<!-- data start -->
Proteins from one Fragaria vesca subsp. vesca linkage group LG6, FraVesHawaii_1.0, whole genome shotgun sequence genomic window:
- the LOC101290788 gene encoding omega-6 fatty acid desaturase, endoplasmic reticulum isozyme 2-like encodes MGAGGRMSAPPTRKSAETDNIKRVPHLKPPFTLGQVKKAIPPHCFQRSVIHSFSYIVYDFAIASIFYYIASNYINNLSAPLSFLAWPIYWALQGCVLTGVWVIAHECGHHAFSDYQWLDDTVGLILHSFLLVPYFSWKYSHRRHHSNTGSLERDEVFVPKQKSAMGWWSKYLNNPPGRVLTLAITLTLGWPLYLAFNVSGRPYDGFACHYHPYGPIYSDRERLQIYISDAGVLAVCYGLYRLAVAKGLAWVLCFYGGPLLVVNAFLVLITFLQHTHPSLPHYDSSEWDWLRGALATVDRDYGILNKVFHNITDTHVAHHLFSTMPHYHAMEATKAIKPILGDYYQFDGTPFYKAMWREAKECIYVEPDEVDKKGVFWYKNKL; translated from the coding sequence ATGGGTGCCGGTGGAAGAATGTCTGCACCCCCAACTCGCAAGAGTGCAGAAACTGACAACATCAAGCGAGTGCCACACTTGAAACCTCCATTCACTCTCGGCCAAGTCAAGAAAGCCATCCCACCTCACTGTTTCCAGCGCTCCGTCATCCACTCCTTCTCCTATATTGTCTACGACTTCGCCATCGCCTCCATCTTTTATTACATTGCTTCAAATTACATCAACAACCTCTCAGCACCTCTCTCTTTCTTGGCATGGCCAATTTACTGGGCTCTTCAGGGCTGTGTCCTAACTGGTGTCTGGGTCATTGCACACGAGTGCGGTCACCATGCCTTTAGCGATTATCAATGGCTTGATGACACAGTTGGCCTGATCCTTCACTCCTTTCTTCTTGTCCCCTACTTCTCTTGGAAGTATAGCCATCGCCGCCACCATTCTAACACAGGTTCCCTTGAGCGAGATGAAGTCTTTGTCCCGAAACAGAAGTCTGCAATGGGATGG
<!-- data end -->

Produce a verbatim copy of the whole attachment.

Proteins from one Fragaria vesca subsp. vesca linkage group LG6, FraVesHawaii_1.0, whole genome shotgun sequence genomic window:
- the LOC101290788 gene encoding omega-6 fatty acid desaturase, endoplasmic reticulum isozyme 2-like encodes MGAGGRMSAPPTRKSAETDNIKRVPHLKPPFTLGQVKKAIPPHCFQRSVIHSFSYIVYDFAIASIFYYIASNYINNLSAPLSFLAWPIYWALQGCVLTGVWVIAHECGHHAFSDYQWLDDTVGLILHSFLLVPYFSWKYSHRRHHSNTGSLERDEVFVPKQKSAMGWWSKYLNNPPGRVLTLAITLTLGWPLYLAFNVSGRPYDGFACHYHPYGPIYSDRERLQIYISDAGVLAVCYGLYRLAVAKGLAWVLCFYGGPLLVVNAFLVLITFLQHTHPSLPHYDSSEWDWLRGALATVDRDYGILNKVFHNITDTHVAHHLFSTMPHYHAMEATKAIKPILGDYYQFDGTPFYKAMWREAKECIYVEPDEVDKKGVFWYKNKL; translated from the coding sequence ATGGGTGCCGGTGGAAGAATGTCTGCACCCCCAACTCGCAAGAGTGCAGAAACTGACAACATCAAGCGAGTGCCACACTTGAAACCTCCATTCACTCTCGGCCAAGTCAAGAAAGCCATCCCACCTCACTGTTTCCAGCGCTCCGTCATCCACTCCTTCTCCTATATTGTCTACGACTTCGCCATCGCCTCCATCTTTTATTACATTGCTTCAAATTACATCAACAACCTCTCAGCACCTCTCTCTTTCTTGGCATGGCCAATTTACTGGGCTCTTCAGGGCTGTGTCCTAACTGGTGTCTGGGTCATTGCACACGAGTGCGGTCACCATGCCTTTAGCGATTATCAATGGCTTGATGACACAGTTGGCCTGATCCTTCACTCCTTTCTTCTTGTCCCCTACTTCTCTTGGAAGTATAGCCATCGCCGCCACCATTCTAACACAGGTTCCCTTGAGCGAGATGAAGTCTTTGTCCCGAAACAGAAGTCTGCAATGGGATGG